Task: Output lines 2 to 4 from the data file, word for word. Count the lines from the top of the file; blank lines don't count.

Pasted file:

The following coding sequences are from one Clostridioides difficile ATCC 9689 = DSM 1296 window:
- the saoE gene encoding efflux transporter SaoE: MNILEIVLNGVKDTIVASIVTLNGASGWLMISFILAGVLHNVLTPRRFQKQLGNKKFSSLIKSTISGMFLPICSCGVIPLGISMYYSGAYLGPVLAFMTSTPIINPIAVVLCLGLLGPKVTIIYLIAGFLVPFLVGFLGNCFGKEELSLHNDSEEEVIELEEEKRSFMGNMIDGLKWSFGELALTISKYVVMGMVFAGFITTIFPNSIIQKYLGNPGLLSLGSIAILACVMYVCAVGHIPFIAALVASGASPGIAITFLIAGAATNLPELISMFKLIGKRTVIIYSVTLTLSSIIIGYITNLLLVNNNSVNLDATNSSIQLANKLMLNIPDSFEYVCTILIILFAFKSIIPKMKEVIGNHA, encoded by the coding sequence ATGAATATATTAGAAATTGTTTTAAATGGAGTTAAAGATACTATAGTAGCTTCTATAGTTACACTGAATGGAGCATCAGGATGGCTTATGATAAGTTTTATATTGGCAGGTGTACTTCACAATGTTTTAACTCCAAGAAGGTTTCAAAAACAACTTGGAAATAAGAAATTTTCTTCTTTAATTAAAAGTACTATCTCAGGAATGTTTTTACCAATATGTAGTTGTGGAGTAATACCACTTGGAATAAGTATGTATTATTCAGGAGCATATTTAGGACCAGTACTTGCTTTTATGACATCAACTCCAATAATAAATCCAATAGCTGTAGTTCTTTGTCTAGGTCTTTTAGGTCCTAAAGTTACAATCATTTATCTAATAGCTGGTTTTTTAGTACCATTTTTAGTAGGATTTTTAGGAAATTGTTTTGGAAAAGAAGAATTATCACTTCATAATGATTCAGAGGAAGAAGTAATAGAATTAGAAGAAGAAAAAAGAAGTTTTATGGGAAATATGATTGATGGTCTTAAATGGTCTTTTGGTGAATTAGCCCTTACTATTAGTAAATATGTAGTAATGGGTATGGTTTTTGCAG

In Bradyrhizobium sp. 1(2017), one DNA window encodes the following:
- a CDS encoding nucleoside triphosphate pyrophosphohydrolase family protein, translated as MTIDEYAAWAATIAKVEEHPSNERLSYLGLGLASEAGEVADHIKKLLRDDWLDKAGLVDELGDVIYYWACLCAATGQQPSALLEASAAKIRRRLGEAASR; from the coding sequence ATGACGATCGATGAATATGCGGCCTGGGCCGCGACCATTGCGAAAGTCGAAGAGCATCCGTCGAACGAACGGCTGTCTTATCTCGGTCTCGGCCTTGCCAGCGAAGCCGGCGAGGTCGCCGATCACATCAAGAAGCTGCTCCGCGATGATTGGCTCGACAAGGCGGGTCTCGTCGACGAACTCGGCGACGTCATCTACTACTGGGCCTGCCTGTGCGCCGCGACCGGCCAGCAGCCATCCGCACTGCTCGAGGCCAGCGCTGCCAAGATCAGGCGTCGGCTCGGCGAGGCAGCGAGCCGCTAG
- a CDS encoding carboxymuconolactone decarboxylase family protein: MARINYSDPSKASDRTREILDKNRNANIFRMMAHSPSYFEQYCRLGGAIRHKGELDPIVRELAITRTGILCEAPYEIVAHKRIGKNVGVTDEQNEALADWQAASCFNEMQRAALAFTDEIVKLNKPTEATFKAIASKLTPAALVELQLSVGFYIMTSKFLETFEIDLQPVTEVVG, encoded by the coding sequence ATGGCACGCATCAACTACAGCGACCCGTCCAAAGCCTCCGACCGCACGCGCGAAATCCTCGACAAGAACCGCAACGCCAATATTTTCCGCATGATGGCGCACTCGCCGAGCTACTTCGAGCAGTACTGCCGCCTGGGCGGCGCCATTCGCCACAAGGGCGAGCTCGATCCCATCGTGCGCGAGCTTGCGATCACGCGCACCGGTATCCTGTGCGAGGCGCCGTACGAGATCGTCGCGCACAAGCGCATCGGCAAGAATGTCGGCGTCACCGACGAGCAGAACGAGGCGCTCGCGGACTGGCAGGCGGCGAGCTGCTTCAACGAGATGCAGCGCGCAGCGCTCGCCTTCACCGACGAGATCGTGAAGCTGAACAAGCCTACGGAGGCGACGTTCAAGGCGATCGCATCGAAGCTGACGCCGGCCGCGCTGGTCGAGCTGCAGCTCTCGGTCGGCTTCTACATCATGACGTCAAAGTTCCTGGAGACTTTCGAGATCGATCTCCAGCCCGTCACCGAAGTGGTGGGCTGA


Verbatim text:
- the saoE gene encoding efflux transporter SaoE: MNILEIVLNGVKDTIVASIVTLNGASGWLMISFILAGVLHNVLTPRRFQKQLGNKKFSSLIKSTISGMFLPICSCGVIPLGISMYYSGAYLGPVLAFMTSTPIINPIAVVLCLGLLGPKVTIIYLIAGFLVPFLVGFLGNCFGKEELSLHNDSEEEVIELEEEKRSFMGNMIDGLKWSFGELALTISKYVVMGMVFAGFITTIFPNSIIQKYLGNPGLLSLGSIAILACVMYVCAVGHIPFIAALVASGASPGIAITFLIAGAATNLPELISMFKLIGKRTVIIYSVTLTLSSIIIGYITNLLLVNNNSVNLDATNSSIQLANKLMLNIPDSFEYVCTILIILFAFKSIIPKMKEVIGNHA, encoded by the coding sequence ATGAATATATTAGAAATTGTTTTAAATGGAGTTAAAGATACTATAGTAGCTTCTATAGTTACACTGAATGGAGCATCAGGATGGCTTATGATAAGTTTTATATTGGCAGGTGTACTTCACAATGTTTTAACTCCAAGAAGGTTTCAAAAACAACTTGGAAATAAGAAATTTTCTTCTTTAATTAAAAGTACTATCTCAGGAATGTTTTTACCAATATGTAGTTGTGGAGTAATACCACTTGGAATAAGTATGTATTATTCAGGAGCATATTTAGGACCAGTACTTGCTTTTATGACATCAACTCCAATAATAAATCCAATAGCTGTAGTTCTTTGTCTAGGTCTTTTAGGTCCTAAAGTTACAATCATTTATCTAATAGCTGGTTTTTTAGTACCATTTTTAGTAGGATTTTTAGGAAATTGTTTTGGAAAAGAAGAATTATCACTTCATAATGATTCAGAGGAAGAAGTAATAGAATTAGAAGAAGAAAAAAGAAGTTTTATGGGAAATATGATTGATGGTCTTAAATGGTCTTTTGGTGAATTAGCCCTTACTATTAGTAAATATGTAGTAATGGGTATGGTTTTTGCAG

In Bradyrhizobium sp. 1(2017), one DNA window encodes the following:
- a CDS encoding nucleoside triphosphate pyrophosphohydrolase family protein, translated as MTIDEYAAWAATIAKVEEHPSNERLSYLGLGLASEAGEVADHIKKLLRDDWLDKAGLVDELGDVIYYWACLCAATGQQPSALLEASAAKIRRRLGEAASR; from the coding sequence ATGACGATCGATGAATATGCGGCCTGGGCCGCGACCATTGCGAAAGTCGAAGAGCATCCGTCGAACGAACGGCTGTCTTATCTCGGTCTCGGCCTTGCCAGCGAAGCCGGCGAGGTCGCCGATCACATCAAGAAGCTGCTCCGCGATGATTGGCTCGACAAGGCGGGTCTCGTCGACGAACTCGGCGACGTCATCTACTACTGGGCCTGCCTGTGCGCCGCGACCGGCCAGCAGCCATCCGCACTGCTCGAGGCCAGCGCTGCCAAGATCAGGCGTCGGCTCGGCGAGGCAGCGAGCCGCTAG